Training linked to reduction in MuRF-1 in younger and older patients with chronic heart failure
MONDAY, May 7 (HealthDay News) -- Increased expression of MuRF-1, a component of the ubiquitin-proteasome system, is associated with chronic heart failure, and exercise training reduces MuRF-1 levels, according to a study published online May 7 in Circulation.
To investigate the molecular mechanism of muscle atrophy in chronic heart failure and its interaction with aging, Stephan Gielen, M.D., from the Martin Luther University of Halle/Wittenberg in Germany, and colleagues measured the activation of the ubiquitin-proteasome system in 60 patients with chronic heart failure and 60 healthy controls. Participants were categorized based on age (30 aged 55 years or younger and 30 aged 65 years or older), and were randomly assigned to four weeks of supervised endurance training or to a control group. Real-time polymerase chain reaction assays were used to measure expression of cathepsin-L and the muscle-specific E3 ligases MuRF-1 and MAFbx.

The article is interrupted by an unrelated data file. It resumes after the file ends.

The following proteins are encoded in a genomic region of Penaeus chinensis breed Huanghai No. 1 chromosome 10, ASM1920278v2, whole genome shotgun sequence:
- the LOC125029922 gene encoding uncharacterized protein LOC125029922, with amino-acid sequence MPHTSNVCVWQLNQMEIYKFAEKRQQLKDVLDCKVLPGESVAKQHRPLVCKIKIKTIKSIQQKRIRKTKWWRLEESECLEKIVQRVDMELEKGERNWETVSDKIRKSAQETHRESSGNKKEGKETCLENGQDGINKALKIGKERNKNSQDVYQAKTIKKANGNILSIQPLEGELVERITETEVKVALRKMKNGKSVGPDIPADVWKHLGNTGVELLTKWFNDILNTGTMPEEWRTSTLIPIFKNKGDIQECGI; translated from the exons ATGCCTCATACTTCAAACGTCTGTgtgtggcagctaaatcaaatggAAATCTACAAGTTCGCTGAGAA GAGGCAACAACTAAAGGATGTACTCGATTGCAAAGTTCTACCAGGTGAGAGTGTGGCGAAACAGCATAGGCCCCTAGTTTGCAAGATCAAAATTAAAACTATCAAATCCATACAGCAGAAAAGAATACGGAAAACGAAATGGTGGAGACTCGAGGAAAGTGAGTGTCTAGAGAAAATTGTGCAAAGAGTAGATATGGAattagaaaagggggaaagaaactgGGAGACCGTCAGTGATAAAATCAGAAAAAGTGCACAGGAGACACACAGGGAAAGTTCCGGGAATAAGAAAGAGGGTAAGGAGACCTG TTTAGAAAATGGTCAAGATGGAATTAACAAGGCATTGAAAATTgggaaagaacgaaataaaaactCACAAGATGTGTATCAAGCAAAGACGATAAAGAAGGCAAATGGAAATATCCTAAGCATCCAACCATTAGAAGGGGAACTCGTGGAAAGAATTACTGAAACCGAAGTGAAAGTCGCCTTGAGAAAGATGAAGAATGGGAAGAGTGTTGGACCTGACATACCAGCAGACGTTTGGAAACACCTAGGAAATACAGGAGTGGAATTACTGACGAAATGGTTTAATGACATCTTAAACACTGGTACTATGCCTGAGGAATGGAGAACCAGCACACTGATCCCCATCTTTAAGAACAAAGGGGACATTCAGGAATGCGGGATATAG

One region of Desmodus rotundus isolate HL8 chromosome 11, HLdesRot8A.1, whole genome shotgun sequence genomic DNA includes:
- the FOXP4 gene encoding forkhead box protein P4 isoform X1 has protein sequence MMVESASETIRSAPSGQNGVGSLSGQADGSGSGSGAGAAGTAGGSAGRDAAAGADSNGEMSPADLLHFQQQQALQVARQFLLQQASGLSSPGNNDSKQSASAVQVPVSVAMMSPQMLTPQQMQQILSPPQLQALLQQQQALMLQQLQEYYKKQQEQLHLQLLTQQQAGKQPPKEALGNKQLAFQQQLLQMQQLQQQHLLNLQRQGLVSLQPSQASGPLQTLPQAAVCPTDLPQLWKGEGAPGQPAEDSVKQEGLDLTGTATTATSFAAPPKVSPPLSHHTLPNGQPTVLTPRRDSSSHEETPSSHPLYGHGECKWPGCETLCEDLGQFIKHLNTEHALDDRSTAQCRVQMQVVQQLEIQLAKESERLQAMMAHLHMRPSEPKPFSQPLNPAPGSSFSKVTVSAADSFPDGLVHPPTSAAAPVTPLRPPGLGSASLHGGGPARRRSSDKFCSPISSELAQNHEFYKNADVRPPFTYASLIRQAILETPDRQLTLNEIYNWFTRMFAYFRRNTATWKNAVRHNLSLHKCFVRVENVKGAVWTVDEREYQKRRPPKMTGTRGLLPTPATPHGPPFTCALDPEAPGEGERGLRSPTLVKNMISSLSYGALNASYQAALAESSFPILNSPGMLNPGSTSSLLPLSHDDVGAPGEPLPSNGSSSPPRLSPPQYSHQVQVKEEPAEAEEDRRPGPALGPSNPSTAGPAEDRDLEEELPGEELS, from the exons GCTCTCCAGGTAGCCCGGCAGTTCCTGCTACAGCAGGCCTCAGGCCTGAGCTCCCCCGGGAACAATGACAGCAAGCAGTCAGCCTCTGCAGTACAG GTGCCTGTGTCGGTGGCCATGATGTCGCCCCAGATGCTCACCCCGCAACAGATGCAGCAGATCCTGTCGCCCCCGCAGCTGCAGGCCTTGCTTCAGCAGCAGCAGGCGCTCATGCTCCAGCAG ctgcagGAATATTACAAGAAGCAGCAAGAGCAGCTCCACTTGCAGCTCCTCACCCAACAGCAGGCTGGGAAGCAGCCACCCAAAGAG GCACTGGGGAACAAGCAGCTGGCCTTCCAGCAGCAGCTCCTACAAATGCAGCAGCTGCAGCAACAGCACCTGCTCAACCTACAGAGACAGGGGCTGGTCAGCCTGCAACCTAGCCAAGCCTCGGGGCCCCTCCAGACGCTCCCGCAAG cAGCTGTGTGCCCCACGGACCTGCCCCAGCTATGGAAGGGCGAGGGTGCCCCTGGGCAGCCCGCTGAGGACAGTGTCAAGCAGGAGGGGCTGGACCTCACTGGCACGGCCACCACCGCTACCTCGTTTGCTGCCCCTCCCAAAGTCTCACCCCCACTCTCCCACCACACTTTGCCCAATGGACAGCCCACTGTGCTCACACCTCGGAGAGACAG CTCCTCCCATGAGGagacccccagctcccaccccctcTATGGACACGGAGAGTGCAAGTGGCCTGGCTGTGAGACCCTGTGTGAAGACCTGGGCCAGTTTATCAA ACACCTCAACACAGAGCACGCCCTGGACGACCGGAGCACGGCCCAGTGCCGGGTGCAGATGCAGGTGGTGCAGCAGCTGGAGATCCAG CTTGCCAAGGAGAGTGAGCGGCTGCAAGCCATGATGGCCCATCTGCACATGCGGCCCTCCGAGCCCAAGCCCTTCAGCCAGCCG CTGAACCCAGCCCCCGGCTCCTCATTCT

At baseline, the researchers found that MuRF-1 expression was significantly higher in patients than healthy controls. After four weeks of exercise training, for patients in both age groups, MuRF-1 mRNA expression was significantly reduced (patients ≤55 years: −32.8 percent [P = 0.02]; patients ≥65 years: −37.0 percent [P < 0.05]).
"MuRF-1, a component of the ubiquitin-proteasome system involved in muscle proteolysis, is increased in the skeletal muscle of patients with heart failure," the authors write. "Exercise training results in reduced MuRF-1 levels, suggesting that it blocks ubiquitin-proteasome system activation and does so in both younger and older chronic heart failure patients."